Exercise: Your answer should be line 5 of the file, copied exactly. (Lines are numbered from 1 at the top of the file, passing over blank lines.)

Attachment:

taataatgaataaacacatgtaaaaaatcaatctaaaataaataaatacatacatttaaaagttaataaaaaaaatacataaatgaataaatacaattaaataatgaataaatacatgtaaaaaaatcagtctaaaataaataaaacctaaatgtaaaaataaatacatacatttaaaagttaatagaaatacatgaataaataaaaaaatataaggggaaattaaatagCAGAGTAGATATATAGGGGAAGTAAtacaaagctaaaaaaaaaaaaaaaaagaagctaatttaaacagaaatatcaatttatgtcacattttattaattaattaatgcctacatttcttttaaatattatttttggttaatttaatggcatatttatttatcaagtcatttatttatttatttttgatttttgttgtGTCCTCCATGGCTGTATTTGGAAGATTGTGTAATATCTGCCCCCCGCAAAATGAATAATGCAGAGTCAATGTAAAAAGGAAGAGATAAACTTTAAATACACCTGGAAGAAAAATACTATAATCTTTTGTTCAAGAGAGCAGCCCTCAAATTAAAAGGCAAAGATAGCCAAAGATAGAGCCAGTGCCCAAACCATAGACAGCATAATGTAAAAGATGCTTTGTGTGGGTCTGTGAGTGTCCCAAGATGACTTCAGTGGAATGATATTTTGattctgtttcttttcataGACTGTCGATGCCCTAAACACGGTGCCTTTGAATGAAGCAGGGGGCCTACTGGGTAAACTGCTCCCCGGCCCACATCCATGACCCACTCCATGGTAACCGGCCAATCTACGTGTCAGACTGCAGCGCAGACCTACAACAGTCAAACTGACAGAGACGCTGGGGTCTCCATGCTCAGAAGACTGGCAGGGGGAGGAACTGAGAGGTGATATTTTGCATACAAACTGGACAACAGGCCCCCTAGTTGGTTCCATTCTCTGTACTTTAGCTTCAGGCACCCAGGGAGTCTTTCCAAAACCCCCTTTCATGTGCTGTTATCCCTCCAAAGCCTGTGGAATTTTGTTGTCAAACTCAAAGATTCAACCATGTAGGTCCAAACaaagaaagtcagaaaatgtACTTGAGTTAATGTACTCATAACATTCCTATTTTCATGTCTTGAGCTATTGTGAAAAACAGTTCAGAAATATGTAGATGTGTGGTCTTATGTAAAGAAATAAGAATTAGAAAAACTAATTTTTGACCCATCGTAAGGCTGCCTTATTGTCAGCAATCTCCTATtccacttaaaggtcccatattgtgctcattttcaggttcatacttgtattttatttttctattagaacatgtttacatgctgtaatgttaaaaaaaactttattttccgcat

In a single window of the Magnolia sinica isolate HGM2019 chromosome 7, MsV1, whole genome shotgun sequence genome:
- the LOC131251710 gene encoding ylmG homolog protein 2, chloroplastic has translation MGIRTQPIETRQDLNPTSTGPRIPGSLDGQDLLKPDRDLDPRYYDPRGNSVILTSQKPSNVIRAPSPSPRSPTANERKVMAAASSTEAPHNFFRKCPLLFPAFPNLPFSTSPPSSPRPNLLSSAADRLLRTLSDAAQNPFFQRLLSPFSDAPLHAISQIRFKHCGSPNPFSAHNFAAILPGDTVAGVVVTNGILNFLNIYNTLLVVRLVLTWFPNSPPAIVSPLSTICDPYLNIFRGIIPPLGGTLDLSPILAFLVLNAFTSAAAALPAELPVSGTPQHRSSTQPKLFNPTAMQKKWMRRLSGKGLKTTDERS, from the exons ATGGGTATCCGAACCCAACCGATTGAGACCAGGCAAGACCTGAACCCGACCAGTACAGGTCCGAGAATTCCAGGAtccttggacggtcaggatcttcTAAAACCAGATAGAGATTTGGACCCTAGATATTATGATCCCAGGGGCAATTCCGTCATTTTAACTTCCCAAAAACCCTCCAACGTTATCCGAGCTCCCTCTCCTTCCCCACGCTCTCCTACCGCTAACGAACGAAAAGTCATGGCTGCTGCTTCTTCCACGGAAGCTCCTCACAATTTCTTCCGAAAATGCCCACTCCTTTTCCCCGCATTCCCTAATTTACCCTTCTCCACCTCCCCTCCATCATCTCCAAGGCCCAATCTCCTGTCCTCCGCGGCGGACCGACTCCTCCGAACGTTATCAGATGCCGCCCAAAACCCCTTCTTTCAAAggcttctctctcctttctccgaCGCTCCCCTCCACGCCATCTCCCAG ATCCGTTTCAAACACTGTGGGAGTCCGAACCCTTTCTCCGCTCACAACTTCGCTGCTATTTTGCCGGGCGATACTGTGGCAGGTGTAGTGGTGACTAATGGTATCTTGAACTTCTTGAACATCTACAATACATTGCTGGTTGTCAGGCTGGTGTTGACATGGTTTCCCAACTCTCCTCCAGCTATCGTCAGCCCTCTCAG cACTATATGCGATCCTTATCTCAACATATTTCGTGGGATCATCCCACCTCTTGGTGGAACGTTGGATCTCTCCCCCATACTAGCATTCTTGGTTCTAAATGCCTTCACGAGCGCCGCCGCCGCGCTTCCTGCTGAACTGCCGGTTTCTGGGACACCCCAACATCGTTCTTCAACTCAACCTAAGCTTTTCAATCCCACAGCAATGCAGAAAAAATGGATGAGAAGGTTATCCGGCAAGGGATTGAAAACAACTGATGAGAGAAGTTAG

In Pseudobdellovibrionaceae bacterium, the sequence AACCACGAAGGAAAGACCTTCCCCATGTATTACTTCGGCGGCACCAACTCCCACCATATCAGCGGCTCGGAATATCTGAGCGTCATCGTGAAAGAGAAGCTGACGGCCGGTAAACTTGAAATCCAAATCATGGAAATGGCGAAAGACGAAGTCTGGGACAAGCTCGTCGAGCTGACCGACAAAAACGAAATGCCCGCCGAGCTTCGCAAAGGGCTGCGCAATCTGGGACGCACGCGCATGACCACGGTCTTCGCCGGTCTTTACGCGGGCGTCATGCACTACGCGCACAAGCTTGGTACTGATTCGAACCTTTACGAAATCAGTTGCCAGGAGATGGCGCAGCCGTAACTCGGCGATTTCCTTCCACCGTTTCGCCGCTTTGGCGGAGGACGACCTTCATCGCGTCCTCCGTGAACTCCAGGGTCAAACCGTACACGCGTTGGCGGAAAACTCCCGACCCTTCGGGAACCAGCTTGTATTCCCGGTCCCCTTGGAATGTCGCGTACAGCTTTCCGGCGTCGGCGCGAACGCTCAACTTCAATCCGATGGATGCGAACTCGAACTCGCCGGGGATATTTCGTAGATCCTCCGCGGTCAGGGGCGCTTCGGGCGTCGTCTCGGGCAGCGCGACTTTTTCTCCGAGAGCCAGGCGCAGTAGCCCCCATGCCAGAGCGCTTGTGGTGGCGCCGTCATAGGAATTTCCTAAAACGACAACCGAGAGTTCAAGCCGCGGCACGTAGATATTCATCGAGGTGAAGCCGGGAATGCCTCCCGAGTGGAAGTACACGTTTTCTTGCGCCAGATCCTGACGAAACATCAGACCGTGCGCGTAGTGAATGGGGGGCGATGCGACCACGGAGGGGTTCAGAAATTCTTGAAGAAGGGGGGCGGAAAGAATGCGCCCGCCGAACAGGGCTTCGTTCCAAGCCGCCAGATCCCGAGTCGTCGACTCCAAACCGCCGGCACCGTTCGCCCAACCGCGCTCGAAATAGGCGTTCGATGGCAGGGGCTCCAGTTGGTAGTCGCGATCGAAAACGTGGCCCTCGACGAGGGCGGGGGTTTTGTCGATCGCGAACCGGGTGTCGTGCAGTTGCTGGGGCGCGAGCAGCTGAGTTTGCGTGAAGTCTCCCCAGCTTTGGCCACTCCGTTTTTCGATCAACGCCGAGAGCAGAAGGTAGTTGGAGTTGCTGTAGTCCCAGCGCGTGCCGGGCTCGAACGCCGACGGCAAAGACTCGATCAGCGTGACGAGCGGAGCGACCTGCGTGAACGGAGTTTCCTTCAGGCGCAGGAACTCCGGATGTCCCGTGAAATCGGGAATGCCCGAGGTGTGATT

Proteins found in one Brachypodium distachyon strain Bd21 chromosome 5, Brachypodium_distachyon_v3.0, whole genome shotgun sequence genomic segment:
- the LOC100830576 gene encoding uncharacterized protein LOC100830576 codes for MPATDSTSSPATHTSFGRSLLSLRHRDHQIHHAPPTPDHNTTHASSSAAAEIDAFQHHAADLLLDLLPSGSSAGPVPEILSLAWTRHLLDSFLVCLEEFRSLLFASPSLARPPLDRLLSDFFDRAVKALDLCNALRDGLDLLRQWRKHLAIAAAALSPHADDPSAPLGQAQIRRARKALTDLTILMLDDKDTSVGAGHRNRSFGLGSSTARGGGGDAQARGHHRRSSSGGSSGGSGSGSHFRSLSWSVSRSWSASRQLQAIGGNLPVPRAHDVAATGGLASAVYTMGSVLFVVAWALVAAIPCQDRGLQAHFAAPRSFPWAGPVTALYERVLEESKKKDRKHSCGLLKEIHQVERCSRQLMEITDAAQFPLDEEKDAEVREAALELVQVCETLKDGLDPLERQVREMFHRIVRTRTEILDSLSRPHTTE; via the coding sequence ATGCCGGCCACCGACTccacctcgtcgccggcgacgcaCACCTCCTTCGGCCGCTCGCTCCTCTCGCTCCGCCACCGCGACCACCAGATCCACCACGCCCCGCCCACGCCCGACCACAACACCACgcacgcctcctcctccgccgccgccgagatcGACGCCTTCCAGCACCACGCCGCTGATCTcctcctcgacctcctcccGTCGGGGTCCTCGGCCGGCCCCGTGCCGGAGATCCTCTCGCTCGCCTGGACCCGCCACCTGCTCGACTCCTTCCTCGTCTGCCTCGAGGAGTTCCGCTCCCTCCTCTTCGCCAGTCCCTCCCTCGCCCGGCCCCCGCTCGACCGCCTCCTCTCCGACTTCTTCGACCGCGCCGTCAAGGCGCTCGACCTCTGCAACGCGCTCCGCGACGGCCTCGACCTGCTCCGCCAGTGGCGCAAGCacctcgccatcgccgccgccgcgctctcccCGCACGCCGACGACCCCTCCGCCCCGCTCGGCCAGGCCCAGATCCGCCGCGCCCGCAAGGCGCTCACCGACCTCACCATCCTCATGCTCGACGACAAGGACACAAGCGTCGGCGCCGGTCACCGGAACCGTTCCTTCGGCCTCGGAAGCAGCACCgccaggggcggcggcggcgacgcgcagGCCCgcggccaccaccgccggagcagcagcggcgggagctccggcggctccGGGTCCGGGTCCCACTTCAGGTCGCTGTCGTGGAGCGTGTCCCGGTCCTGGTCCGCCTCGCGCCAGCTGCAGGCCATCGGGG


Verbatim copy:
Proteins found in one Brachypodium distachyon strain Bd21 chromosome 5, Brachypodium_distachyon_v3.0, whole genome shotgun sequence genomic segment: